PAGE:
TAKEAWAY: User interactivity and engagement are important criteria for any publication today. The folks at Silicon Valley Business Journal are taking advantage of it through what they call “Hack our Cover”, a fun way to draw readers in, as they draw whatever they wish on the cover of this business weekly. As there is a child with a marker in hand within each of us, this should be a success.
Images show the front page of Silicon Valley Business Journal and how users “hacked the cover” with their own concepts. While participation so far is minimal, Alex Martin, social engagement editor, hopes that it will increase as more readers find out about it and decide to join in.
The words engagement, interactivity and social media seems to be all part of the same breath. Every major media publishing company worldwide is constantly looking for ways to use social media more effectively, and, specifically, to provide more engagement via print.
The folks at the Silicon Valley Business Journal may have found a way to do this successfully. It makes sense: they are tapping into our inner child. Who has not used a marker to draw something on the cover of a newspaper or magazine? Few of the magazines on display in my own house survive the “engagement” of my grandkids when they come to visit me.
Enter Alex Martin, the SVBJ’s social engagement editor, and his
“hack our cover” idea. Yes, you heard it right: the idea is to have readers of the Silicon Valley Business Journal take the newspaper’s front page and engage with it in some way, such as drawing doodles over it, or changing the headline, in effect, a real hack job.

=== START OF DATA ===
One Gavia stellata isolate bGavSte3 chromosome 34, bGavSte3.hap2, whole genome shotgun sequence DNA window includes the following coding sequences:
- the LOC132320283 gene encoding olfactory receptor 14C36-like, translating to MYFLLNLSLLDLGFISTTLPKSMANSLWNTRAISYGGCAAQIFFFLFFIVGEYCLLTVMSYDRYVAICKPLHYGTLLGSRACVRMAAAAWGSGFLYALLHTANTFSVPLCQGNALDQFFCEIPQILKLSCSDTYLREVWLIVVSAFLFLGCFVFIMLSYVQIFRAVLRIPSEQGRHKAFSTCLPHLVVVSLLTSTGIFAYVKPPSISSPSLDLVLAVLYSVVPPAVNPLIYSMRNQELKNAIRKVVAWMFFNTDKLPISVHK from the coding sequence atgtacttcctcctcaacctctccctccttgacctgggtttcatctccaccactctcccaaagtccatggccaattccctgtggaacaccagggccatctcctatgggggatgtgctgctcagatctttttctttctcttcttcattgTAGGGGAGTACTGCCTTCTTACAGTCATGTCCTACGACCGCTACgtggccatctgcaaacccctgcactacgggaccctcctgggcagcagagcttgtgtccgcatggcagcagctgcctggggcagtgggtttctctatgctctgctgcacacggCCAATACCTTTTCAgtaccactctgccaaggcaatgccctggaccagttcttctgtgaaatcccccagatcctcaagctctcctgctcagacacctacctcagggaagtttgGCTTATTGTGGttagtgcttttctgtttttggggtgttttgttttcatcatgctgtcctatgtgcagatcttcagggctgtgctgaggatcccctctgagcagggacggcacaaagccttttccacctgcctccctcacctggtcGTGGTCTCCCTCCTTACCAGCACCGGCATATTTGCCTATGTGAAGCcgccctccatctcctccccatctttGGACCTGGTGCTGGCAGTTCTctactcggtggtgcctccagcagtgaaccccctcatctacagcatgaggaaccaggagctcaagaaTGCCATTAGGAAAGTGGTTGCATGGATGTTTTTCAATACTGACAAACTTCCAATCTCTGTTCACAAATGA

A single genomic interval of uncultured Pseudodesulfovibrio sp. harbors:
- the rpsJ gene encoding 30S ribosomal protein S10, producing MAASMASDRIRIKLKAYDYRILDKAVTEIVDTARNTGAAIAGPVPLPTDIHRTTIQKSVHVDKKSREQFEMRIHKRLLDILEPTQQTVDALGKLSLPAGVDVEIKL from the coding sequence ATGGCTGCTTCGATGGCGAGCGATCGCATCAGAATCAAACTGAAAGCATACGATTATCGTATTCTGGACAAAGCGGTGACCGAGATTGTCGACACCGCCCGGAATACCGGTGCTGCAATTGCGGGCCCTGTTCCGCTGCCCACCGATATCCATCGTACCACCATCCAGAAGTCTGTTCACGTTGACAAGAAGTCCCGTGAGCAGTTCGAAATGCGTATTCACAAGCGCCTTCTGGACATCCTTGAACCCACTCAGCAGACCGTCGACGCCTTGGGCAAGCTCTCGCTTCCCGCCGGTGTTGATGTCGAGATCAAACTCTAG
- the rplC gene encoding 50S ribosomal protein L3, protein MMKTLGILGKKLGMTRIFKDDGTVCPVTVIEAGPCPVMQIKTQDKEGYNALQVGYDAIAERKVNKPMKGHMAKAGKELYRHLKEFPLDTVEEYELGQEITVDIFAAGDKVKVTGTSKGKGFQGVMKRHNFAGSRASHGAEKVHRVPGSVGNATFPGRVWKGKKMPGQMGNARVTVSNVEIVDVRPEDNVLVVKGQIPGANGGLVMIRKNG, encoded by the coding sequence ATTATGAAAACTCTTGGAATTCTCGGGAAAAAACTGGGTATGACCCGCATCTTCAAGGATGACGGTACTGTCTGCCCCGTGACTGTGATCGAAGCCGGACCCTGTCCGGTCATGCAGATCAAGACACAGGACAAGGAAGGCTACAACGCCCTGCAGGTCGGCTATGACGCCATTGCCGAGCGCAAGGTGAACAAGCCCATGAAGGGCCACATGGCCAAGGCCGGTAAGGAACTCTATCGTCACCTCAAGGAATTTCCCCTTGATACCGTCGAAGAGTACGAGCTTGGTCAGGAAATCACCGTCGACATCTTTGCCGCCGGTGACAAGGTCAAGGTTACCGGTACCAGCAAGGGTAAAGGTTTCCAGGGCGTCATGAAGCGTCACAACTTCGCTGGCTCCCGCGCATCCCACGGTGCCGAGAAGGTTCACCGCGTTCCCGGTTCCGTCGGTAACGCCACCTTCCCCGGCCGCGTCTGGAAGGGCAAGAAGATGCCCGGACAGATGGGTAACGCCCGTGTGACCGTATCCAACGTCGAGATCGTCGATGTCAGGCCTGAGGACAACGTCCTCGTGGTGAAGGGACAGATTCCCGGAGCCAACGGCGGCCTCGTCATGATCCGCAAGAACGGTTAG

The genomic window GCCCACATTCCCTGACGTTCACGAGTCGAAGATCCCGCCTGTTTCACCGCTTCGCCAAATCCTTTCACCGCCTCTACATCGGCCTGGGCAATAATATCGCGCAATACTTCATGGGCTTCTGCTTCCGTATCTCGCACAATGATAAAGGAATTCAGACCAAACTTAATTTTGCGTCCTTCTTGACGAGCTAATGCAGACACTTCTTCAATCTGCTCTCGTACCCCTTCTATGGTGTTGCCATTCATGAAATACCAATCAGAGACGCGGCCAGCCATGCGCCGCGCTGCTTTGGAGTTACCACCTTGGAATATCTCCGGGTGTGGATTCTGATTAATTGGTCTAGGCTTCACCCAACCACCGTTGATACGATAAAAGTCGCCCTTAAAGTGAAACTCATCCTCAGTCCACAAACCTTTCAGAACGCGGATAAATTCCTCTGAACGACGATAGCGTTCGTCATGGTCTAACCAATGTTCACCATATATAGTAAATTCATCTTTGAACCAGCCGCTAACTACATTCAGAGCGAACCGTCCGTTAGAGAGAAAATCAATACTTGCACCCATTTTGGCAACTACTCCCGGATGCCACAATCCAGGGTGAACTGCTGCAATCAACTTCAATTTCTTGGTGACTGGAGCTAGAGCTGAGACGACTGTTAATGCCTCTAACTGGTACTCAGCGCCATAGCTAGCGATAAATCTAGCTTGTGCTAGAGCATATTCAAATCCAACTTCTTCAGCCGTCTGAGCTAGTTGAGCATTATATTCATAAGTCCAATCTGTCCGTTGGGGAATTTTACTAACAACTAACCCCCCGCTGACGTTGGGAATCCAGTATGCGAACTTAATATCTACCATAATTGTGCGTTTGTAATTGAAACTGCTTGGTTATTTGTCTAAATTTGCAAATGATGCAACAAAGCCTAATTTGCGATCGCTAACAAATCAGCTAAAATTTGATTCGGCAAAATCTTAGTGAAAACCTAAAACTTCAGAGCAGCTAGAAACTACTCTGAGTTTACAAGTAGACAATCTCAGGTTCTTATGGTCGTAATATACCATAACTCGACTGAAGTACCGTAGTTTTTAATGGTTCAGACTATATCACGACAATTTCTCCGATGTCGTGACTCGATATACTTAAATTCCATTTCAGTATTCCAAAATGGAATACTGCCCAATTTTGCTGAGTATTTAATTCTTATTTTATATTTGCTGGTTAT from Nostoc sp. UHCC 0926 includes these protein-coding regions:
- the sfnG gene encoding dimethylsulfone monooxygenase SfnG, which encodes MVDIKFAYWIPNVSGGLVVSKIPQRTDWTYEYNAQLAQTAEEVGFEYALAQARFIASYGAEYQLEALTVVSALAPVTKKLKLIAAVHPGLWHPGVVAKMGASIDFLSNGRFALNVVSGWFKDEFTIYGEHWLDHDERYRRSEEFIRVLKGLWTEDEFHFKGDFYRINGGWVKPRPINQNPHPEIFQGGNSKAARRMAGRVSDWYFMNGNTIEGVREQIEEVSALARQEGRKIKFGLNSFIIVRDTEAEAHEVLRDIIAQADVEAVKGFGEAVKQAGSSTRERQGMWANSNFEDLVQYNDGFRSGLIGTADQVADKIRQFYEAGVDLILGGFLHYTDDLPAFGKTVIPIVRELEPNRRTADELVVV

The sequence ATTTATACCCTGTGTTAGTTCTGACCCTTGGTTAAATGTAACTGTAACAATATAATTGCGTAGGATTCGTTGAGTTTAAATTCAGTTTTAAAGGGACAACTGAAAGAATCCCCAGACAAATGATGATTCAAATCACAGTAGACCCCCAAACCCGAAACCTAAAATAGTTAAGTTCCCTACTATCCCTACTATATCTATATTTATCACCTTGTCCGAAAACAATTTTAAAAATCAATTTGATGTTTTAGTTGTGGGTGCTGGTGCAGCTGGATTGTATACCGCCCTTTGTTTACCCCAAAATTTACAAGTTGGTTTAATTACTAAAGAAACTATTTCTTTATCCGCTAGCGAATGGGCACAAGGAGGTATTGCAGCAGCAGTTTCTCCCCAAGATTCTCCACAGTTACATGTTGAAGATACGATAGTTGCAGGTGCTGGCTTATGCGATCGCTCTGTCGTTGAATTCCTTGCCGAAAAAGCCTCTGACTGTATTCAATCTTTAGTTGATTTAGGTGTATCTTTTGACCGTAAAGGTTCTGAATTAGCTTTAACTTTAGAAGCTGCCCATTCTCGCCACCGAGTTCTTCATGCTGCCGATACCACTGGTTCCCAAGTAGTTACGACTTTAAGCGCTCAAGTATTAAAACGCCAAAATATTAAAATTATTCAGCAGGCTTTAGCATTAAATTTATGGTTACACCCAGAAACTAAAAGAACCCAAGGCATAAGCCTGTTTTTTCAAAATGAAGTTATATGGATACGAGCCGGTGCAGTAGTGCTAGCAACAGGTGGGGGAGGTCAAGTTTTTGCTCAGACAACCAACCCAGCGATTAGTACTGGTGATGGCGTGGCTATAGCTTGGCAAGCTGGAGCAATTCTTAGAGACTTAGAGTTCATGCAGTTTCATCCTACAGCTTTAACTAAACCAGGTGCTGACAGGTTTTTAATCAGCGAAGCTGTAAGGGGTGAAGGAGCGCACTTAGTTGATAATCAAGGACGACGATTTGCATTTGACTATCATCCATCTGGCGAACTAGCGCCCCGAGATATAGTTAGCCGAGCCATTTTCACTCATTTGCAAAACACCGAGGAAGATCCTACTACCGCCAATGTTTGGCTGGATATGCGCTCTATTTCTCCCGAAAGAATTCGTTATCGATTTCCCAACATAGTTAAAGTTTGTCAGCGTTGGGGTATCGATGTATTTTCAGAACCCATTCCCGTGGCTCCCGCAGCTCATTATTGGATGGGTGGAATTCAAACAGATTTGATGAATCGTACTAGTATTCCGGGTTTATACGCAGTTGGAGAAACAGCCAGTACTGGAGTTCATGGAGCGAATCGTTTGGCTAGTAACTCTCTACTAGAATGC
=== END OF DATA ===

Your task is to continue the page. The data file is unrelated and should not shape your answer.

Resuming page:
Here is how Alex describes where the initial idea came from:
“The original concept came to me when I was reading a magazine last summer and playing with my iPhone; taking pictures of the different ads and photos, putting them through filters on Instagram and other applications and then sharing the creations with my personal social networks. People seemed to like the concept – it was light and fun and so easy anyone could participate.
“That got me thinking that this concept, if marketed right, could be a great way to drive social engagement around a print product, which is a difficult platform to propel social engagement around. It would also be free marketing and advertising for the product, if the idea built momentum in the creative social community.
Next, Alex’s task was to convince his editor, Greg Baumann, about the concept.
“I told him about the concept (and how another media outlet I had pitched it to balked at the idea) and he loved it. He immediately took our Jan. 11 cover of the Boeing 787 and turned it into a giant puppy dog with just a magic marker,“ Alex said.
Three questions for Alex Martin about the “hack the cover” concept:
Mario: What does this hack the cover concept consist of?
The concept itself is inherently simple on the surface, but complex in that it connects three different sectors of media: Print, online and social. “Hack our cover” aims to connect the three platforms and expand/grow our user-generated content footprint in Silicon Valley.
Mario: What are the benefits of the concept?
If I could boil down the benefits of the project to a few bullets: it, theoretically, helps us reach a younger, more app-affluent reader base with our print product; it helps create added exposure of our print product on social and web channels; it’s a great user-generated content tool which can and will help feed our online and print products anyone can participate, whether with a smart or a crayon. It spans generations.
Wondering what those traditionalists editors will think of such an idea? Just the word “hack” would make many of them get out of the room, and the thought of someone grabbing a black marker to doodle over an actual front page, may prove to be too much.As long as it brings about engagement, I am all for it.
Here is further proof, if one needs it, of why we all like do doodle on newspapers and magazines. Monday afternoon, as I babysat for my granddaughter Sophia, she was busy “hacking” my magazines. Here is a sample of Sophia’s engagement with a Time cover sporting New Jersey’s Governor Chris Christi. Apparently, Sophia thought he might look good sporting a moustache. And, notice, that she wrote a note on the cover saying that “Sophia did not do this”.
That’s engagement and interaction all right.
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